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Defence In Depth

In which we discover we’ve been bad, and have a rant about why


A couple of weeks ago, I discovered that my site had, apparently, been compromised, but my hosting company had handled it. WordPress had been broken in the process; but I’m not entirely surprised. Nevertheless, I thought everything was now happy.

This morning, though, a letter from Google lets me know: it hadn’t been fixed. My site has, for the past fortnight, been serving up crap to any passing search engine. This can’t be good. I don’t blame my hosting company: what they did do was above and beyond the call of duty, and they can’t be expected to understand and trace every twisty little maze of code paths in WordPress that might result on something being sent back to the client’s screen.*** What it does make me want to rant about, though, is PHP.

PHP is – if you’re not a geek and haven’t heard about it – by far the most common “web-programming” language around today. Its modus operandi is: you intersperse chunks of programming code in and around the static content in your web pages. When your webserver reads a page, it will run the chunks of code as a program. In WordPress’s case, the chunks of code run off to a database and fetch my posts, your comments, and so on, from it, and send them back to a client. Thus, one web page can output many posts, managing them is much easier, and so on. All well and good.

PHP, though, is … well. It’s not exactly the best language for the job, which is being polite about it. I’ve been doing lots of programming in it myself lately, for our Office Intranet, and it’s just not as rigorous as other languages. The syntax doesn’t somehow seem as thorough. Apart from the little differences you always get between languages,* it has little corners that feel slightly wrong when I use them, as if I’m transgressing the boundaries between types of programming object in a bad and dirty way.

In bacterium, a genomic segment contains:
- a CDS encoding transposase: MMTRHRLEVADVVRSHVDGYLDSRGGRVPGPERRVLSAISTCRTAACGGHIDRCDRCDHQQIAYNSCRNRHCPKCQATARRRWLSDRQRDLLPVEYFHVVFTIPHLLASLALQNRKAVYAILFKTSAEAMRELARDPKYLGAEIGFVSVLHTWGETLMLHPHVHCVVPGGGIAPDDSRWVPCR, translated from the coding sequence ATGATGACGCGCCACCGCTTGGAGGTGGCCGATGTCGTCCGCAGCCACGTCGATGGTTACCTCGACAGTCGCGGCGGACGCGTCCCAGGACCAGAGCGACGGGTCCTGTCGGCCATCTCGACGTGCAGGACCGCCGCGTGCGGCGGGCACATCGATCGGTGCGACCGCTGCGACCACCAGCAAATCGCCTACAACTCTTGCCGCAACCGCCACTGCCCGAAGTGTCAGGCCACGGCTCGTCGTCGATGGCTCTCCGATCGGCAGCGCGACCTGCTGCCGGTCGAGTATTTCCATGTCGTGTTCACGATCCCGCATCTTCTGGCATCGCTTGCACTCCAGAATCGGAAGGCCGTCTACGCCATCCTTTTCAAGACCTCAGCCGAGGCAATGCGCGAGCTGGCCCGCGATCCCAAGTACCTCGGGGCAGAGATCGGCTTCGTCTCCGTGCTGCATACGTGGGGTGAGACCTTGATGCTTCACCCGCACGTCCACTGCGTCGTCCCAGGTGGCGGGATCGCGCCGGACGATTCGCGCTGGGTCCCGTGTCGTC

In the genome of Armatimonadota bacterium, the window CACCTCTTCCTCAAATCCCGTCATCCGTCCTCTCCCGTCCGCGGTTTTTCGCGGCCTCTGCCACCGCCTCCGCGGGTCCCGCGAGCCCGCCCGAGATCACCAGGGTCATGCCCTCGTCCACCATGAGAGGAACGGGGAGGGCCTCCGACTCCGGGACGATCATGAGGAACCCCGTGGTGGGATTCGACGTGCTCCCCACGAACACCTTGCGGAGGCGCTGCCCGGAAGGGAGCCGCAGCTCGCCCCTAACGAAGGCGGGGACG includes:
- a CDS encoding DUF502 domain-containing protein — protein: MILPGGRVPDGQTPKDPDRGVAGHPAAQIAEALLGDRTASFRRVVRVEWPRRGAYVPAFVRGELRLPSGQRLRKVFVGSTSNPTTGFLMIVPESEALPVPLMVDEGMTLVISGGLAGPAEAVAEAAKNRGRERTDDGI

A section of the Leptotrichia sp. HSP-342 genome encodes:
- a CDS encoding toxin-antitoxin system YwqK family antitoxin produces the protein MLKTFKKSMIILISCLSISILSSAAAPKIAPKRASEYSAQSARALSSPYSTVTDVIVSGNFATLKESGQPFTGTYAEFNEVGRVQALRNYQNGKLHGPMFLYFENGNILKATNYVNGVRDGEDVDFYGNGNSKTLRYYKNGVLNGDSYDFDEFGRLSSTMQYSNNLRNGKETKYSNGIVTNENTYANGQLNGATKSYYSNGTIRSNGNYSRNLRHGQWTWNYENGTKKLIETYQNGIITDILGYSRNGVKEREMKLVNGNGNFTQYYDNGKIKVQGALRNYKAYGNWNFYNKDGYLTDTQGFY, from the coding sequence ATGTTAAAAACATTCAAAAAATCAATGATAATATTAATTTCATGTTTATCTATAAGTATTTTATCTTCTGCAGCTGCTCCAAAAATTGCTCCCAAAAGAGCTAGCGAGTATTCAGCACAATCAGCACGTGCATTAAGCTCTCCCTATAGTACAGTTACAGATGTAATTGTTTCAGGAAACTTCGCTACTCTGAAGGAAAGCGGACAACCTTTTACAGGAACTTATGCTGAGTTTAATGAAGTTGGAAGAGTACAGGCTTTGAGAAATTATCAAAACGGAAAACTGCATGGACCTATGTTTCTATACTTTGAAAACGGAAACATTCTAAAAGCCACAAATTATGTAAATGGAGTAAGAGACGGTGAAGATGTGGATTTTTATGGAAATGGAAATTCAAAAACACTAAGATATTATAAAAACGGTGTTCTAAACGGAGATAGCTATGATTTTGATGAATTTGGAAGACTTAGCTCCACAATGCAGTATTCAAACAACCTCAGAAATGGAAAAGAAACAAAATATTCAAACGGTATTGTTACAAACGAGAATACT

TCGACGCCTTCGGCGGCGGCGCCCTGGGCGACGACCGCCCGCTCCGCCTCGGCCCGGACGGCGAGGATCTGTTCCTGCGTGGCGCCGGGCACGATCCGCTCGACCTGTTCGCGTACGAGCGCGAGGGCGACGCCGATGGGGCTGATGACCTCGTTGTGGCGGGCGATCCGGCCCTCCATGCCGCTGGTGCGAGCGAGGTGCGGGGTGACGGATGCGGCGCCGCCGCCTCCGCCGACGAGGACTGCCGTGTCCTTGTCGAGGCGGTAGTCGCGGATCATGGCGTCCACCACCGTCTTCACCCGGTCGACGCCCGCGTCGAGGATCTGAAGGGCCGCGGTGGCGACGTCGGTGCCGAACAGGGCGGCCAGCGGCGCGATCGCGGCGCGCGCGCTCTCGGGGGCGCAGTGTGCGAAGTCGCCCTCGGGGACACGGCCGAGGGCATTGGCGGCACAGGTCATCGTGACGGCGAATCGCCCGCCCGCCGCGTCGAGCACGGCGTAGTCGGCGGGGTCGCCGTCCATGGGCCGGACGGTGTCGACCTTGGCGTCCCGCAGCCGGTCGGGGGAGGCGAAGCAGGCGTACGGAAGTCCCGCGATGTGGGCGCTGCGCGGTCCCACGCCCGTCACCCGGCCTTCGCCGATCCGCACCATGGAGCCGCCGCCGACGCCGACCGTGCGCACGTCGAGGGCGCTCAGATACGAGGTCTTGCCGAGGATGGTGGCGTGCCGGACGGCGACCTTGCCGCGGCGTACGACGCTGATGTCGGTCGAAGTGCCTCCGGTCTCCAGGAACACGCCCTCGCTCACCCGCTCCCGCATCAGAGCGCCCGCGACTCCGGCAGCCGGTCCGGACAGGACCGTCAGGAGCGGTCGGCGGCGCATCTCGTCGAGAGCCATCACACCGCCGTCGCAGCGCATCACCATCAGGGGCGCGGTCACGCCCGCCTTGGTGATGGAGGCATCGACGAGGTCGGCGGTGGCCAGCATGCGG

That’s just a minor thing, really, just me quibbling. What my big problem is, what makes PHP an utterly unsuitable programming language for its job, is one particular feature much adored by people who want to take control of your website and use it to advertise pr0n and drugs. It’s a feature which is unutterably stupid, so stupid I can’t believe anyone thought it should have been created. PHP will, if you like, go and read a file from anywhere on the internet, and run it for you. Which means that a shifty-looking programmer who gets illicit access to the files on your website only has to add a couple of lines of code, to get complete control of everything. Bang. Like that.

Now, you could say: well, FP, you shouldn’t have been using FTP. And you’re right.** My hosts offer SFTP instead, and I should have been using that. There’s no good reason to use FTP either if you have an alternative available. But that doesn’t mean that the next hole along the line shouldn’t be blocked either. It’s called: defence in depth. At work, we have a high fence round the whole site, and an alarm system just inside it; but that doesn’t mean that we leave the office buildings unlocked. Security shouldn’t be brittle; ideally it shouldn’t be thin either. Once you’ve breached the first layer, the tools to complete the job shouldn’t be left lying around.

* The difference between ‘elseif’ – which is a PHP keyword – and ‘elsif’, Perl‘s spelling of the same thing – will forever damage my brain.

** I have a good story about how weak FTP can be – but it can wait for another time.

*** and, indeed, it’s my own fault; I should right away have compared the live files with my known-good backups.

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2 comments on “Defence In Depth”

  1. Martijn says:

    Can’t you make sure PHP is unable to run code from external servers? I’ve never really played around with the PHP settings, but when I had a website at the university’s server, written in PHP, I had to change the code ever few months, because their settings became more strict every time. Of course, if you have your site hosted somewhere, it doesn’t always give you the option to change your settings, but that’s not PHP’s fault, is it?

    (One of the reasons why I like syntax highlighting is that is solves my elseif/elsif problems.)

  2. Forest Pines says:

    The default settings are PHP’s fault, though.

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